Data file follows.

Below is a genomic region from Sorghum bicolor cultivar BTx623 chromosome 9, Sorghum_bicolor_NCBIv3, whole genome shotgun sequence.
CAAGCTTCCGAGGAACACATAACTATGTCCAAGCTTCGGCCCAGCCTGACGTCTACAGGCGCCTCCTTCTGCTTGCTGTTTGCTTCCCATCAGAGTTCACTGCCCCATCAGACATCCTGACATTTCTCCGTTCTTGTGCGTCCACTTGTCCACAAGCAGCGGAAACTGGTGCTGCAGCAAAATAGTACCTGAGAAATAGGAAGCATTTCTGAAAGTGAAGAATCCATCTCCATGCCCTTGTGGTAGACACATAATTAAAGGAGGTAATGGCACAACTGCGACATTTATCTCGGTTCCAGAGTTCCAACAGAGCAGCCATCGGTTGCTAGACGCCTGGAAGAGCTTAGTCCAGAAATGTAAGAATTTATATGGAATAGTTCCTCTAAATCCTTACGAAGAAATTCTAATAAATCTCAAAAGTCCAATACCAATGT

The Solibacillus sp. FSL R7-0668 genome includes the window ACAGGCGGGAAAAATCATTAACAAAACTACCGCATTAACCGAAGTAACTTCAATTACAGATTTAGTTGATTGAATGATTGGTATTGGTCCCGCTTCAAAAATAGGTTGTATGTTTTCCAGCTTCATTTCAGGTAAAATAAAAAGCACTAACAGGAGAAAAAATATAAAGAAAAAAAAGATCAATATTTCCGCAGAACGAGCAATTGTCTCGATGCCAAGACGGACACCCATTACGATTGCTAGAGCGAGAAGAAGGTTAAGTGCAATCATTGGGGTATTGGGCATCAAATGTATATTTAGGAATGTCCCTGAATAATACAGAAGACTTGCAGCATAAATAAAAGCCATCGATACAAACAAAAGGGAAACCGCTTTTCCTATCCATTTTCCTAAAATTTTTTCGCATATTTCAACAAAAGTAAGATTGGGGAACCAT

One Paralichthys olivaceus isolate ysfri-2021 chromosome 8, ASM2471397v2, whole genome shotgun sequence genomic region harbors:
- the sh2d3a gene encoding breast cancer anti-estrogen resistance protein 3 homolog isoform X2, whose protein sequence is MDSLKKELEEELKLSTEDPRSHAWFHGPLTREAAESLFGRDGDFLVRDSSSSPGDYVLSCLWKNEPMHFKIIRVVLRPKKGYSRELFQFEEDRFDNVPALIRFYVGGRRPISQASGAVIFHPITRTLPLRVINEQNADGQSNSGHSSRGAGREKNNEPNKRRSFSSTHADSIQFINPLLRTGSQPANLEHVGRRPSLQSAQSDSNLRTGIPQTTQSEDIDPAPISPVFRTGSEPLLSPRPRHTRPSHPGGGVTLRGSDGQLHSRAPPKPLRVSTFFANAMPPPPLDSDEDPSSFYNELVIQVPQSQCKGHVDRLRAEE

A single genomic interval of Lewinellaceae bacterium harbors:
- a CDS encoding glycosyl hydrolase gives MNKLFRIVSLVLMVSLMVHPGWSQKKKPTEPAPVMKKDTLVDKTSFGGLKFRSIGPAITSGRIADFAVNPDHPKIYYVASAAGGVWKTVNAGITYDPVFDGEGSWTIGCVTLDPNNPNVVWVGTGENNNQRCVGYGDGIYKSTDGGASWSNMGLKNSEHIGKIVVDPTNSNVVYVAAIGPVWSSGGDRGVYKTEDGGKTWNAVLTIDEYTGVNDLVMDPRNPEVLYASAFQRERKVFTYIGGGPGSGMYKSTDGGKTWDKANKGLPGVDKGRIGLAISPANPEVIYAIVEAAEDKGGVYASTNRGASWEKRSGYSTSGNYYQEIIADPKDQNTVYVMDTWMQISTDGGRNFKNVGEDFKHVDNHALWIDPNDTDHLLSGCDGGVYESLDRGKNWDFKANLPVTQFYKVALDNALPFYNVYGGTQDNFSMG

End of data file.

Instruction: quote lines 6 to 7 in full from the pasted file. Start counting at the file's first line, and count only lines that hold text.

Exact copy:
A single genomic interval of Lewinellaceae bacterium harbors:
- a CDS encoding glycosyl hydrolase gives MNKLFRIVSLVLMVSLMVHPGWSQKKKPTEPAPVMKKDTLVDKTSFGGLKFRSIGPAITSGRIADFAVNPDHPKIYYVASAAGGVWKTVNAGITYDPVFDGEGSWTIGCVTLDPNNPNVVWVGTGENNNQRCVGYGDGIYKSTDGGASWSNMGLKNSEHIGKIVVDPTNSNVVYVAAIGPVWSSGGDRGVYKTEDGGKTWNAVLTIDEYTGVNDLVMDPRNPEVLYASAFQRERKVFTYIGGGPGSGMYKSTDGGKTWDKANKGLPGVDKGRIGLAISPANPEVIYAIVEAAEDKGGVYASTNRGASWEKRSGYSTSGNYYQEIIADPKDQNTVYVMDTWMQISTDGGRNFKNVGEDFKHVDNHALWIDPNDTDHLLSGCDGGVYESLDRGKNWDFKANLPVTQFYKVALDNALPFYNVYGGTQDNFSMG